Law in the Internet Society

View   r4  >  r3  ...
WardBensonPaper2 4 - 21 Dec 2008 - Main.WardBenson
Line: 1 to 1
META TOPICPARENT name="WebPreferences"

Bifurcations – Part II

A key theme of my first paper was the way in which the Net contributed to a bifurcation of the exercising population. Much has been written about the Net's power to bring people together to share knowledge and so to create a global community where all knowledge is more widely distributed than before. However, such speculation may, in fact, be based on optimistic predictions of how information could be distributed and consumed, but not on how it necessarily is in the real world. Indeed, in the future the Net's unifying powers will be counteracted by the ways in which bit streams are actually distributed and consumed. Much of the current discussion about social divisions created by the Net focuses on the information disparities between those who can afford to access the Net regularly and those who cannot. However, in a world of $100 laptops and free software, this will soon cease to be the primary cause of divergences in what knowledge becomes widely acquired. Far more important than who has money and who does not will be who is curious and who is not; or, perhaps more importantly, who is curious about some things and who is curious about others.

Line: 42 to 41
 People tend to search for information that confirms their existing beliefs, and they selectively avoid information and interpretations that are not in line with pre-existing beliefs. Those who regularly interact only with others that their beliefs, interests and outlook on life tend to adopt more radical and extreme positions than they would have in a more neutral environment. The dark side of everyone being able to choose whom he or she associates with and what culture, entertainment, knowledge and commentary he or she consumes may be the gradual splintering of society into groups that not only share little in common, but may actively despise each other.

-- AndreiVoinigescu - 17 Dec 2008



While I was probably negligent in not citing better, Andrei is correct that there is an enormous body of work in the field of the psychology of decision-making and judgment supporting the assertion that people by default seek out those facts and purveyors of facts which support their own beliefs. So, while it may be true that for every one person who says he wants to live in a contained bubble on the net there are twelve who say that they have little curiosity, the empirical findings suggest that all thirteen will, admittedly to varying degrees, tend to seek out the information that is familiar to them or affirms their pre-existing beliefs and biases. There is a reason, after all, why xenophobia always seems to be the norm instead of cosmopolitanism. As such, I don't think it can be argued from an empirical standpoint that human beings, by their nature, are likely to take full advantage of the powers of the net to expand beyond their current interests.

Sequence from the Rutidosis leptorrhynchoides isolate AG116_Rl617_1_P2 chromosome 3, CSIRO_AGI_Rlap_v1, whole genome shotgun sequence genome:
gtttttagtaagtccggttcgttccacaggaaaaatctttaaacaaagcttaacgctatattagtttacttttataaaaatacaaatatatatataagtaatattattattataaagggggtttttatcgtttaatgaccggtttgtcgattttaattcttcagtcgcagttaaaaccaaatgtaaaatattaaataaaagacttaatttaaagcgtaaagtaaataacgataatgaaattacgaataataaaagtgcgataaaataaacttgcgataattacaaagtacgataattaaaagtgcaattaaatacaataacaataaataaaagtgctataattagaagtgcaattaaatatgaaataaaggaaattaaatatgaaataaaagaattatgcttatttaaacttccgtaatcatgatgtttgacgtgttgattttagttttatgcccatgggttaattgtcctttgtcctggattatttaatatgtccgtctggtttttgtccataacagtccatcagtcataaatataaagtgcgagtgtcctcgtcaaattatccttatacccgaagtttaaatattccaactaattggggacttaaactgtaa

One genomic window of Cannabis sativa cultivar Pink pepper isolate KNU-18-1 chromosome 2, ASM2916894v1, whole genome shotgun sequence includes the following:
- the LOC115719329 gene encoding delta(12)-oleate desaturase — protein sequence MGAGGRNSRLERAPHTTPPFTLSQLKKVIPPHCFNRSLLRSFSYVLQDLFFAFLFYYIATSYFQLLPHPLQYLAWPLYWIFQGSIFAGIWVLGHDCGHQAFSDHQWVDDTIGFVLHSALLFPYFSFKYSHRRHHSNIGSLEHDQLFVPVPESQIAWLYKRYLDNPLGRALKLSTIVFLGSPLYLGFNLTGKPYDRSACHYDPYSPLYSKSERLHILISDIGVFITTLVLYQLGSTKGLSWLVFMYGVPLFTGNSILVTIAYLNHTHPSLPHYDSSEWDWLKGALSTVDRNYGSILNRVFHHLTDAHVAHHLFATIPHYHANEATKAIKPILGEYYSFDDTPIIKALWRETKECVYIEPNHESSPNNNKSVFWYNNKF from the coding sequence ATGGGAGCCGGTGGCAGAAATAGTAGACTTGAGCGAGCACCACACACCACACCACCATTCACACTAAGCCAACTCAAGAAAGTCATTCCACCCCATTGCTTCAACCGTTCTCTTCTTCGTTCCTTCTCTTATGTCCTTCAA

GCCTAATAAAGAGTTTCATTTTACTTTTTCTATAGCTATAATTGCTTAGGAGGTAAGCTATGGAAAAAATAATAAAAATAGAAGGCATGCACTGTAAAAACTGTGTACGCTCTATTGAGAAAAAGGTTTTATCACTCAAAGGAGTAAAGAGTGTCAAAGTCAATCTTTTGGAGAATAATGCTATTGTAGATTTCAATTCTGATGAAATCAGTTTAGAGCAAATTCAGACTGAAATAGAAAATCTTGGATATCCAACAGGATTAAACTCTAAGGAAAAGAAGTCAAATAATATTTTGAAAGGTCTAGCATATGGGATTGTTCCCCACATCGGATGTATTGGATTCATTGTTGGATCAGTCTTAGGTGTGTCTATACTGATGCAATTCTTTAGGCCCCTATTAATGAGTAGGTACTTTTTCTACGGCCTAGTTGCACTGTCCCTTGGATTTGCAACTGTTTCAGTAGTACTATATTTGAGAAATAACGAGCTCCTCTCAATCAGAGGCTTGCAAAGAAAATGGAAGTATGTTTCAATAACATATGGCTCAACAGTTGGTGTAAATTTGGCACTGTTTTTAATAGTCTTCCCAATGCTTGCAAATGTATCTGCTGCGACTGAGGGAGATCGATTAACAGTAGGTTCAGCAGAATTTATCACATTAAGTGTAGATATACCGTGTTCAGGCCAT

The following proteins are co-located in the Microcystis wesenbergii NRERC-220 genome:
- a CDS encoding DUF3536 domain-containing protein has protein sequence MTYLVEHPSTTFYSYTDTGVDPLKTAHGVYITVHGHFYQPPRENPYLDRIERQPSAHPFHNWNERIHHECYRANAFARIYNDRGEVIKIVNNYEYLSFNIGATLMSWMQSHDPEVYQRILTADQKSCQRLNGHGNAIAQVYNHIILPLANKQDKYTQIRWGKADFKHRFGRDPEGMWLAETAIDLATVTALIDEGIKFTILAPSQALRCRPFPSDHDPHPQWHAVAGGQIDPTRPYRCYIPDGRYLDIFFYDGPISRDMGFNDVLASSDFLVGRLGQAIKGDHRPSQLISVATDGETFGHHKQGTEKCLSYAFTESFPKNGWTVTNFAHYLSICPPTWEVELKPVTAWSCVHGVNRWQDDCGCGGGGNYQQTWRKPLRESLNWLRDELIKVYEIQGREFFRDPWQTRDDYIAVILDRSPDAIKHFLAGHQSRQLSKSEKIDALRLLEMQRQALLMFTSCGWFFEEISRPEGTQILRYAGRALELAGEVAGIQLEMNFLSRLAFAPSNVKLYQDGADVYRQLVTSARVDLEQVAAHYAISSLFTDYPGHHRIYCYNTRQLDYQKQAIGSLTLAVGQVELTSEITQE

Using their knowledge of human psychology, the designers the content-distribution mechanisms of the Net construct them so as to capitalize on these tendencies, not to counteract them. My understanding of services like Pandora is that their developers' sole focus is on figuring out what music or other forms of content are most similar to what people are already consuming because they know that people generally want that the most. This is why the recommendations from Amazon are based on what people who bought the same books as you also bought or what books on the topics you prefer have sold well.

These services generally do not have any equivalent function to show you something in a genre in which you have previously shown no interest. Facebook used to have a random search function, but as far as I can tell it no longer does. Presumably, it is unlikely that people have any interest in knowing about “random” people now that their network is no longer confined to people they might already know (those at their college). Wikipedia has a random article function, but I can't imagine that it is widely used. Moreover, the net offers no real equivalent to being dragged to the ballet by your girlfriend, or any other mechanism by which people can be forced to consumer culture they do not believe themselves to be interested in.

-- WardBenson - 21 Dec 2008


Revision 4r4 - 21 Dec 2008 - 07:29:24 - WardBenson
Revision 3r3 - 17 Dec 2008 - 21:14:45 - AndreiVoinigescu
This site is powered by the TWiki collaboration platform.
All material on this collaboration platform is the property of the contributing authors.
All material marked as authored by Eben Moglen is available under the license terms CC-BY-SA version 4.
Syndicate this site RSSATOM